Intervention Results<br />The results were mixed. While J.T. showed massive improvement in completing his work during the implementation of his BIP, once assistance was removed, he slid back into his old habits of not completing his work. As for improving his attention span and independence, the BIP was a failure. The method for improving his attention span seemed to back fire. He got so used to the extra assistance from me or my CT that when I began removing the assistance, he failed to continue complete his work. Providing the extra assistance seemed to make him more dependent on others to assist with his work.<br />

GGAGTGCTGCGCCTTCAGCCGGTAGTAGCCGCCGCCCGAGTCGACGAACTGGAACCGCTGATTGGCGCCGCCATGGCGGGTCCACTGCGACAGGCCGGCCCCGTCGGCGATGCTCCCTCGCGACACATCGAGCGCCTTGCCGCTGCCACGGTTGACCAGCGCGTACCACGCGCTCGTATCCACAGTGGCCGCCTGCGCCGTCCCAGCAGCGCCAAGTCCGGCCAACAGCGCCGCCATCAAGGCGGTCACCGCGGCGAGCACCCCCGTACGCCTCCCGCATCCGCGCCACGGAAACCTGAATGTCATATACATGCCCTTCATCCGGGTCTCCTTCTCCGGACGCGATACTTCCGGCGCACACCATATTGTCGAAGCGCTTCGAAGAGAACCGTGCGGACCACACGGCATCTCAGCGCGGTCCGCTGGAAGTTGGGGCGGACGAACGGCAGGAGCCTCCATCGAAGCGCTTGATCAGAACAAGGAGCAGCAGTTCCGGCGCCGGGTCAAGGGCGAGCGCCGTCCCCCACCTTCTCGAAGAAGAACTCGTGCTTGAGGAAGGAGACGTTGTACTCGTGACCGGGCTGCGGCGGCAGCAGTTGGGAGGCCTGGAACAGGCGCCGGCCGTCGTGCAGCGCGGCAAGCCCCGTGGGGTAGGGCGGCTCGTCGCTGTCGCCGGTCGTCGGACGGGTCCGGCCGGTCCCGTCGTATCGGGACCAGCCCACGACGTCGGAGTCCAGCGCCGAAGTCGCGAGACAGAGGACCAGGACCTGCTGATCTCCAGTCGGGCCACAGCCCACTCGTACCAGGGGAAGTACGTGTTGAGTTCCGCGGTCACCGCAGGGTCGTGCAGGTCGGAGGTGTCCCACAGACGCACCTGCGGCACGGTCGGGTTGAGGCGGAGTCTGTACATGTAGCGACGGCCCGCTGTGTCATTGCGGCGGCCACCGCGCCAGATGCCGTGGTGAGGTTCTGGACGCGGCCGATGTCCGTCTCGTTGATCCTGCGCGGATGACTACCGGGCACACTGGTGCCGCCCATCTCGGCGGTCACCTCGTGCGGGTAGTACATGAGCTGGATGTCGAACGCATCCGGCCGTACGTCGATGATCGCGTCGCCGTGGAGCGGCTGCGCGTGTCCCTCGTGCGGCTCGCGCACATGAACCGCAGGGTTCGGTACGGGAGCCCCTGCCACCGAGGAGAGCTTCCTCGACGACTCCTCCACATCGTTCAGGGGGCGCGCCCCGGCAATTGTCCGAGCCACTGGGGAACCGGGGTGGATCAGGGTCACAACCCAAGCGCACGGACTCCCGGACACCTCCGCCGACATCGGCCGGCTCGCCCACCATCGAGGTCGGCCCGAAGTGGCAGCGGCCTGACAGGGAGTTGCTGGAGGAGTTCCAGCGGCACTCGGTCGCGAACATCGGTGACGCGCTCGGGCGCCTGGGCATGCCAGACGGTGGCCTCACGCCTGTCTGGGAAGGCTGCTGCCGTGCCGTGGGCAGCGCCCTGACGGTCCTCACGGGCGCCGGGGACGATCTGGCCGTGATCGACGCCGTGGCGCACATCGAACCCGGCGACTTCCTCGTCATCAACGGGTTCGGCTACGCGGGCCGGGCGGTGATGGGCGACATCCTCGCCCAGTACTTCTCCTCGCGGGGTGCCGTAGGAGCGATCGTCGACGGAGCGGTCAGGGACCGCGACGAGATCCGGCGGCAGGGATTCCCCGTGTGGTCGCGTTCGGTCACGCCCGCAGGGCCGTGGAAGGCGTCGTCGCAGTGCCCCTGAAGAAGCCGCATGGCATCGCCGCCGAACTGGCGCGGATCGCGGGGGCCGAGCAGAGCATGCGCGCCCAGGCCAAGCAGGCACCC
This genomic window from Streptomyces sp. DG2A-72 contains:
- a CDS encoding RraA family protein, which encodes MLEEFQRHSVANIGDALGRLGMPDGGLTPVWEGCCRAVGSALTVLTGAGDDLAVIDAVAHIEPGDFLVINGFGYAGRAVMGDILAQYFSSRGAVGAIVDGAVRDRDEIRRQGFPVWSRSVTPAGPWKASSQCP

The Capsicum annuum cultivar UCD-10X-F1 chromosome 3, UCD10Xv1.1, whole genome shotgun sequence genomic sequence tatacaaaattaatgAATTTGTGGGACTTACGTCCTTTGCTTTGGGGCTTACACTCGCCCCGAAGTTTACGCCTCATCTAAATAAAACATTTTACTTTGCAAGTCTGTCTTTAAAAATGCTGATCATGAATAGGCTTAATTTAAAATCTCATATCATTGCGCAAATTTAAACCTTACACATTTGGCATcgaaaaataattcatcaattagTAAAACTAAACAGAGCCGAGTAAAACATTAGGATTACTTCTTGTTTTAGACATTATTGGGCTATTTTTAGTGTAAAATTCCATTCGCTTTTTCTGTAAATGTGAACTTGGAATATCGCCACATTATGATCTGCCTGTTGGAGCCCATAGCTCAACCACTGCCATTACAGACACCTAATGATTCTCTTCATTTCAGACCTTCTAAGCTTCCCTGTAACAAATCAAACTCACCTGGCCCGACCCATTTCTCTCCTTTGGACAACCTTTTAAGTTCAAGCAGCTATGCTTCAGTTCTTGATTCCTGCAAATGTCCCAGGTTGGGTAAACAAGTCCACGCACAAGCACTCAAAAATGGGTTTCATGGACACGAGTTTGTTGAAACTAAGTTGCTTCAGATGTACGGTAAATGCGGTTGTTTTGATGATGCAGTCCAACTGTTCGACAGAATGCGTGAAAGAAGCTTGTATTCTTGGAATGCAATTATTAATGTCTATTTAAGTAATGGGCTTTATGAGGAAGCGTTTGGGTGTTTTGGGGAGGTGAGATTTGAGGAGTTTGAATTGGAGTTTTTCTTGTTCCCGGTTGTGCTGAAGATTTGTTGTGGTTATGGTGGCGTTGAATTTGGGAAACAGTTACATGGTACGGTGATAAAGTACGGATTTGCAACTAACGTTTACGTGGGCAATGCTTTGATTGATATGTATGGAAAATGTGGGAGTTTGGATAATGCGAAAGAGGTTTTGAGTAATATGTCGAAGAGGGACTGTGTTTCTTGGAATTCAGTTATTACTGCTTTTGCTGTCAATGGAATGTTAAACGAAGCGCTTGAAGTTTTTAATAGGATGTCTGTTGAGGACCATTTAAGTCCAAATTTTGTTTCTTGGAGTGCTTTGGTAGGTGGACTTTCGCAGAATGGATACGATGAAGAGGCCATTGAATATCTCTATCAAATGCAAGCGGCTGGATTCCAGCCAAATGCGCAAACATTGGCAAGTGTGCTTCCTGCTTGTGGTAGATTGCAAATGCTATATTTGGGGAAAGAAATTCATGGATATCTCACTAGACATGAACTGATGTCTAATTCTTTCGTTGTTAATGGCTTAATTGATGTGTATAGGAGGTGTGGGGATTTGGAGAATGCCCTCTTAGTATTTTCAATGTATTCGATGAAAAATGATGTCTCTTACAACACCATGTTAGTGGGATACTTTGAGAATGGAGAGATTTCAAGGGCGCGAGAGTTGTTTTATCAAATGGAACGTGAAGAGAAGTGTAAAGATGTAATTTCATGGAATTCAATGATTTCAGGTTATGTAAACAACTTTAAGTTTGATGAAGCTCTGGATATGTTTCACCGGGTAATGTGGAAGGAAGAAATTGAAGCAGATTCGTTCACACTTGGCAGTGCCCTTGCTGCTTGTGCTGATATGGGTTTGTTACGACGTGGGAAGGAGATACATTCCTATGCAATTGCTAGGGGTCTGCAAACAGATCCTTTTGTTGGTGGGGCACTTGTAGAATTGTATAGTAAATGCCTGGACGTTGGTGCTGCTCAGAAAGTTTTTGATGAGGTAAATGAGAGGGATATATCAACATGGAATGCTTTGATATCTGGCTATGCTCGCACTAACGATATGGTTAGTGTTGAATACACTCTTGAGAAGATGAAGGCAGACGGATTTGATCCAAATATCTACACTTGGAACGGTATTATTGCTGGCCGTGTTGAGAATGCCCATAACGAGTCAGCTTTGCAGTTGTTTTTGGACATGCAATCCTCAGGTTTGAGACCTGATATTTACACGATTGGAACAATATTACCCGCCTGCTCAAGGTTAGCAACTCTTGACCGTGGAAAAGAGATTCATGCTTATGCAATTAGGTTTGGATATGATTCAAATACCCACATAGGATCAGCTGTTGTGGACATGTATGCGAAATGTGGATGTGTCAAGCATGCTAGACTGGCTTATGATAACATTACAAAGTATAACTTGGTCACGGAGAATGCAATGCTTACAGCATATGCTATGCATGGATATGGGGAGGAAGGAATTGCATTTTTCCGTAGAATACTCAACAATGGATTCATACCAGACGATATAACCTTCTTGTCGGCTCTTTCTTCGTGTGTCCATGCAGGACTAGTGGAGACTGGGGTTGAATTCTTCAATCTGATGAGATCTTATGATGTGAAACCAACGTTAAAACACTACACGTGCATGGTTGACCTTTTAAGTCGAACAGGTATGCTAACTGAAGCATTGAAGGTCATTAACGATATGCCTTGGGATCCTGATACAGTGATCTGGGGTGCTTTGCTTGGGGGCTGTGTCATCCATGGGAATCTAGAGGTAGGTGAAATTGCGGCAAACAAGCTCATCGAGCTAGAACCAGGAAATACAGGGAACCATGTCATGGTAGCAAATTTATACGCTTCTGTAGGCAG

Technology<br />Microsoft Excel:<br /><ul><li>This program was used to monitor J.T. assignment completion. Missing assignments could be easily identified when they were not turned in on time.</li></ul>pbskids.org <br /><ul><li>The only week J.T. completed and turned in his assigned work he requested more computer time. I allowed him 10 extra minutes playing games on this website.</li></li></ul><li>Reflection<br />As a future teacher, I feel that any experience, whether positive or negative, can be used to assist future planning. The process of developing a BIP could be extremely beneficial to any teacher or student experiencing issues with behavior. From reflecting on this process and the results of the BIP, I have realized how beneficial a BIP can be if done proper and if enough forethought has been put into it. <br />J.T.’s BIP was less successful than I had hoped. I think that if I had put more thought into what he needed to learn as a student, it would have been more successful. I failed to realize that providing J.T. with extra assistance during the process, he may become more dependent on adult supervision and assistance. <br />